Wednesday, May 03, 2006

Be On Time and Be Prepared to Work!

Tim King, former CEO of Hales Franciscan and founder and CEO of Urban Prep Charter Academy for Young Men-Englewood Campus set to open in fall 2006, states in a Chicago Tribune op-ed piece (May2, 2006) that 'It's time to set a new dinner table.' King , who left Hales Franciscan for ventures in philanthropy education and now Charter Education, wants African American fathers to sit down with their sons and 'show them an alternate future, one that includes hard work, being accountable and going to college.' He warns, 'Until we embrace this responsibility, they (African American Young Men) will continue to fail and so will we.' Riffing on this third and most important topic, the need to provide great black male role models for young men, King's dualism bashes 'bling with books; rims with reading; and chillin' with college.' King echoes what Hales Franciscan has argued since 1961 and Leo High School has been teaching since 1926. But allow me to articulate the core of the message.

Tim King stated earlier in his essay that he had learned the value of education at the dinner table from his entrepreneur father, lawyer uncle, and Georgetown University graduate older brother. Tim King went to Georgetown, law school, and started his own business. He'll be a great role model for the young men of Urban Prep Charter in Englewood. He has lived the lesson.

I have helped provide funding for Leo High School for the last eleven years. Leo High School, like Hales Franciscan is a Catholic college prep serving African American young men. I am not black; I am Irish American and so is my boss Bob Foster, Leo's President. Bob has been serving Leo High School as Principal and President since 1991 and has devoted most of his forty-four years in education to the boys at Leo. Like Bob Foster, I was a teacher and also the first member of my family to go to college. My County Kerry - born Grandfather and founder of the Engineer's Union always told me that I had better go to college or I'd starve to death. He was slighting my practical labor skills more than working on my self-esteem. Bob Foster's father and all of his older brothers were Chicago Police Officers. He too was the first in his family to finish college.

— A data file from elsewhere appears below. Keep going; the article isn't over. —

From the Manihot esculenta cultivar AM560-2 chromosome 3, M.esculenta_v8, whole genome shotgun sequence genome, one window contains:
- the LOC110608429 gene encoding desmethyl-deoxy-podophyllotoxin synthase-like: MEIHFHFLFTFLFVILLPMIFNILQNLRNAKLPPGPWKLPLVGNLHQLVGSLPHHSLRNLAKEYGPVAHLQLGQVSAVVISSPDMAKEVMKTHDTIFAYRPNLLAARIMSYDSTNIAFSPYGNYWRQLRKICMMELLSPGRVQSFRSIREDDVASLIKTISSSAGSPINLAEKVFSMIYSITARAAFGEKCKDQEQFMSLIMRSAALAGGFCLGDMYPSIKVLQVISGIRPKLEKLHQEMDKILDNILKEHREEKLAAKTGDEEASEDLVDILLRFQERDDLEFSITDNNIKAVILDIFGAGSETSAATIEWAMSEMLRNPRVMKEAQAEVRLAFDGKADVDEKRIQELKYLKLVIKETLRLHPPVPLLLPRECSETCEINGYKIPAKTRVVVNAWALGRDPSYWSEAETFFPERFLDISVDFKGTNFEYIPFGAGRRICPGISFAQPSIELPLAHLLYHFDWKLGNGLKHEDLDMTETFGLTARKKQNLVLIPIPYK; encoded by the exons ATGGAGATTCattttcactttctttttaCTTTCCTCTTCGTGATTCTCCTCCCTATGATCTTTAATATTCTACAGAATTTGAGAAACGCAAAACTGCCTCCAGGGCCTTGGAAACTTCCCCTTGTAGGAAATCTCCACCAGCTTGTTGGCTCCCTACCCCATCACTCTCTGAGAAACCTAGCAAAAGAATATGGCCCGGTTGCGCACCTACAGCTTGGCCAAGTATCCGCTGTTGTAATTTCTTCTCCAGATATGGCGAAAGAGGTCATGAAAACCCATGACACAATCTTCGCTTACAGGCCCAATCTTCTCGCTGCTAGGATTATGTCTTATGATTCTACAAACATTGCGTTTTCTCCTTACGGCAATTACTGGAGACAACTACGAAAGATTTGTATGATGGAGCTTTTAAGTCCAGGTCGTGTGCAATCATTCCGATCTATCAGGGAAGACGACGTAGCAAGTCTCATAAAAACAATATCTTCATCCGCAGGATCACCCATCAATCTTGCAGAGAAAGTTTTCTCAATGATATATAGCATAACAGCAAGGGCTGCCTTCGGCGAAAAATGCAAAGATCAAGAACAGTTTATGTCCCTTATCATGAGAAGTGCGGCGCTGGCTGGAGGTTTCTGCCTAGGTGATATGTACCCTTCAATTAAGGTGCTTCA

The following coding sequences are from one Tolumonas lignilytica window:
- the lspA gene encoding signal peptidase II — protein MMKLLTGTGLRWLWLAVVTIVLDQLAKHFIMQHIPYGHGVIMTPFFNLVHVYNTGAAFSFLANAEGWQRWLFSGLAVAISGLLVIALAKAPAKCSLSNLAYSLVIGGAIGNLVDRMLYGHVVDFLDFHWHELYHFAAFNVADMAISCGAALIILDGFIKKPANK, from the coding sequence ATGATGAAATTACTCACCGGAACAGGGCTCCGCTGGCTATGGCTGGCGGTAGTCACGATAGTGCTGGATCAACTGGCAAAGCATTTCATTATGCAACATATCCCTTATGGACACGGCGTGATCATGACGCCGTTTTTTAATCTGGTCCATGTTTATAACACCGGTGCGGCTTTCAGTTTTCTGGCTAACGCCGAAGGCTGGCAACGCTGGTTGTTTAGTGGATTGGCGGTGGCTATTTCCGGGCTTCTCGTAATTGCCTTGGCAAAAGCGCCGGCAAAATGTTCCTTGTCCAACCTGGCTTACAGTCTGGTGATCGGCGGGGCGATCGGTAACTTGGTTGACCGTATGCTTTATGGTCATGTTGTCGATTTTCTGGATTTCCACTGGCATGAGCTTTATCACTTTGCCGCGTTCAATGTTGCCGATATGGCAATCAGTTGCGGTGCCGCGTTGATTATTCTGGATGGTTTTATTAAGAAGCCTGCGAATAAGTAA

My dad was a blue color worker with three jobs, who had gone to war instead of college. In fact only one of my seven uncles went to college and only completed his degree before his death from cancer at 43 years of age. Like Tim King, our dinner conversation revolved around the subject of school, hard work, and meeting my responsibilities. The topic of college hung out in the ozone as a possibility merited by hard work, good luck, and God's intervention. Most important was the subject of responsibility - be on time and be prepared to work.

College Preparatory means just that - prepare for for college. Leo High School, like Hales Franciscan, has a remarkable record of sending young men on to some of the best colleges and universities in America. The lessons taught at Leo High School are these - be on time and be prepared to work. One young man, a 2000, graduate was accepted at six major universities: University of Illinois offered him the full-boat. Though a great athlete, this young Leo Man merited an Academic scholarship. Forsaking all offers of a college career for now, this Leo grad chose to apply for the Pipefitters Apprenticeship Program and was accepted. Unlike me, this young man had the aptitude for success in the trade, as well as books smarts. Not only that, this young man had an aptitude for meeting his responsibilities. The Director of the Apprenticeship Program, John Lean, reported to me that 'our guy' not only attended all of the required classes but showed up at the Pipefitters school on his days off - to bone - up on welding techniques.

Once in the trade and in the field, the poor guy was pulled this way and that way by contractors and superintendents wanting his skills, work ethic, and unfailing dedication. This black young man is making a great deal of money and enjoying a wealth of respect. He was prepared for college, but he excelled as a man.

I sit at the kitchen table with my son. We talk about his classes and his work in school. We talk about what is really important in life - be on time and be prepared to work. My son might go to college, but I pray that he is prepared to be a man. Hales Franciscan and Leo High School are two pretty good schools. They are Catholic schools, but most of the young men attending both are not necessarily Catholic themselves; they are all African American and they are all taught - be on time and be prepared to work.